Shop theft is changing. Today, employees are in the frame. Last year thefts by staff shot up 68%, while overall offences fell. So how can retailers combat the threat from within and the crooks’ increasing sophistication? Nick Hughes reports

To colleagues, James Stevenson was a model citizen.

The well respected father-of-two had racked up 20 years' service in the IT department at Sainsbury's HQ and was considered a trusted employee. Yet the 45-year-old IT manager held a dark secret.

Over a seven-year period he illegally added 17 million points - worth more than £81,000 - to his collection of Nectar cards after discovering a loophole in the system. Stevenson's crime was detected in 2009 and he was jailed earlier this year, for 20 months.

While this case may be an extreme example of employee theft, it's by no means an isolated one if figures revealed in the BRC's 2010 Retail Crime Report are anything to go by. Although retailers reported an overall 11% reduction in the number of recorded offences in 2010 compared with the previous year, recorded cases of employee theft increased by a colossal 68% year-on-year.

The BRC claims the reason for the surge in cases of employee theft is an improvement in detection systems that allow retailers to identify offences sooner and more accurately and take the necessary preventative action against would-be criminals. The consortium estimates about £210m was invested into combating this type of loss prevention by retailers last year alone. But are retailers really winning the war against the enemy within, and if not, what more could they be doing to combat the five-finger discount?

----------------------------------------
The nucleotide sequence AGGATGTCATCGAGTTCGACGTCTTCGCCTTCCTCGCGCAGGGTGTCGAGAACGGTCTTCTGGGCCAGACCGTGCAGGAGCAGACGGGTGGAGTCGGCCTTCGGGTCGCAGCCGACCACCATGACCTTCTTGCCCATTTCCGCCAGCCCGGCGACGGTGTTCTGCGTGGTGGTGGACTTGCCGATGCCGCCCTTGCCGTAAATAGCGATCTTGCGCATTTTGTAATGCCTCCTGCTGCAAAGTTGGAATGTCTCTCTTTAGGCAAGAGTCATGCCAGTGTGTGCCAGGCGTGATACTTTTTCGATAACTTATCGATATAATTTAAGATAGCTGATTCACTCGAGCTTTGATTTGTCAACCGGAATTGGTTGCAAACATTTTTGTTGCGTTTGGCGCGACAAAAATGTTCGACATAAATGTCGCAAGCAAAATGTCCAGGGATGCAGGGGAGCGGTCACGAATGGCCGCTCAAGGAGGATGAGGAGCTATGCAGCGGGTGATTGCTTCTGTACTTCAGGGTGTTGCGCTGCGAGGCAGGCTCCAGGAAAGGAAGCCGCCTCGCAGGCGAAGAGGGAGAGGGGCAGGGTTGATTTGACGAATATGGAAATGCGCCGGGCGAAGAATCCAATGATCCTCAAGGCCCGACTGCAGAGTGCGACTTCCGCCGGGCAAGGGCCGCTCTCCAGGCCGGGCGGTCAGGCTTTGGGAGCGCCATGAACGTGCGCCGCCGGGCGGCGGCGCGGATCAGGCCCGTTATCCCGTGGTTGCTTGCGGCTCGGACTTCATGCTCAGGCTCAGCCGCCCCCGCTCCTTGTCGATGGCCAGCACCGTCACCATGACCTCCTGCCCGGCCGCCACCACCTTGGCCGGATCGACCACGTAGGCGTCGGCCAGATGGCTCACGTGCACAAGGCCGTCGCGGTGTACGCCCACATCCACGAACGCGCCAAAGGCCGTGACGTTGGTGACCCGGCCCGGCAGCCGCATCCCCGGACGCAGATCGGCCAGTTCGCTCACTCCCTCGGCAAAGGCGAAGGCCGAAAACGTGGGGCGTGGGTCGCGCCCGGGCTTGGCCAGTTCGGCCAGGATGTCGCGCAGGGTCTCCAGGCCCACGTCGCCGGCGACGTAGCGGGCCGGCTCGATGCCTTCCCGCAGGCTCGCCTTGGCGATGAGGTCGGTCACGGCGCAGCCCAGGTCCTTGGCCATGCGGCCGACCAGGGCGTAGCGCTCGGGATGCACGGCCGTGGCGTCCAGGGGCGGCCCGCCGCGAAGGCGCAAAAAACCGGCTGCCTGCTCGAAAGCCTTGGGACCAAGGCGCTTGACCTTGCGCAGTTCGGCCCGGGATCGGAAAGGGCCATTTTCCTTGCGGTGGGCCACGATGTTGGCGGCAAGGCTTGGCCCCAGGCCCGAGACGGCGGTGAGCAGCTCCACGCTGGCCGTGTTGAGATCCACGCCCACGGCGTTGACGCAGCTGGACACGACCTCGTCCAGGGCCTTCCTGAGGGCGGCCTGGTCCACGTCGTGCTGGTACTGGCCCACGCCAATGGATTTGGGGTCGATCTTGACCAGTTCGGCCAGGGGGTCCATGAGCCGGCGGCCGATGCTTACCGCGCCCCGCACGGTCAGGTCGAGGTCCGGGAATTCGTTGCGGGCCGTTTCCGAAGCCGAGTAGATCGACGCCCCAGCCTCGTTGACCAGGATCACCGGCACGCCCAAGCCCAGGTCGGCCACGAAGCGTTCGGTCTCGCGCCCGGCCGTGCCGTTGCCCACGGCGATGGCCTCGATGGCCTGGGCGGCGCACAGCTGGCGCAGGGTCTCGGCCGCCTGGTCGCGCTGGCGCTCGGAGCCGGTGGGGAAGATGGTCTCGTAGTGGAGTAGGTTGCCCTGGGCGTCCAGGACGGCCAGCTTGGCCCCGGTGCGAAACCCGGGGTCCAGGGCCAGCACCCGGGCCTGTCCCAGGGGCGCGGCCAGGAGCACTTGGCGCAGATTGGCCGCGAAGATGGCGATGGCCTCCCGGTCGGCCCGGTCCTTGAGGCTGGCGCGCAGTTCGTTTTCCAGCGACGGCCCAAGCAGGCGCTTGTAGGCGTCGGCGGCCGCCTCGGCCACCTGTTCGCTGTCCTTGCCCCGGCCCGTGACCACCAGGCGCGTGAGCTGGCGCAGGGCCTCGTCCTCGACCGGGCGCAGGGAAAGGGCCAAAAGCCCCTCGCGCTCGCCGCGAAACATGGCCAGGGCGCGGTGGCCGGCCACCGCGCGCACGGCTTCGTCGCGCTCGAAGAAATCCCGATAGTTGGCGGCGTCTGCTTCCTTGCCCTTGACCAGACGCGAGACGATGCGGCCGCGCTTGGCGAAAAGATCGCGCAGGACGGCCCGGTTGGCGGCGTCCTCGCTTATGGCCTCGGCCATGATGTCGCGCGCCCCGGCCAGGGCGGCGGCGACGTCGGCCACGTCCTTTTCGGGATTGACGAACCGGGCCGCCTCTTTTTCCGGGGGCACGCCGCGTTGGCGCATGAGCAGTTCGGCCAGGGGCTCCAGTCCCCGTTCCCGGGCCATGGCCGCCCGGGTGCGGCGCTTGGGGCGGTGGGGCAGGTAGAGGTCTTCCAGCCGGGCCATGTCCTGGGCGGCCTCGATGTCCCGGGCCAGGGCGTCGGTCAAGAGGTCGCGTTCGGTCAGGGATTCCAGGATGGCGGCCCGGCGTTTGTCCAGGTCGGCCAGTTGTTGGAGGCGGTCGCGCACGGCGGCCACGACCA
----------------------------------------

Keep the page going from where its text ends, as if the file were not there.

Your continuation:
Employee theft has always been a tough nut to crack, but many problems surrounding the issue today are a legacy of mistakes in the past, according to Richard Paterson, business development manager at software consultancy Hicom. He believes retailers have all too often been guilty of capturing data on theft but then failing to use the information effectively. "Perhaps this is because the systems used are old, take too long to yield meaningful data, or have difficulty differentiating between data on serious robberies versus single thefts," he suggests.

However, Paterson argues that the latest data-mining software offers a level of granularity that has previously been unachievable. This software allows retailers to tackle internal loss by analysing large volumes of data from different sources, such as sales information, sales history data and on-hand inventory, from which they can extract information on suspicious transactions.

"The loss prevention arm can then sift through the data quickly and efficiently, enabling it to get to the root of the problem," says Khuram Kirmani, CEO of IDM Software.

In theory this tech-speak all sounds very impressive but the problem retailers face is that scams take on many different guises, from the more sophisticated transfer of loyalty card points through to the more bogstandard theft of items on the shop floor.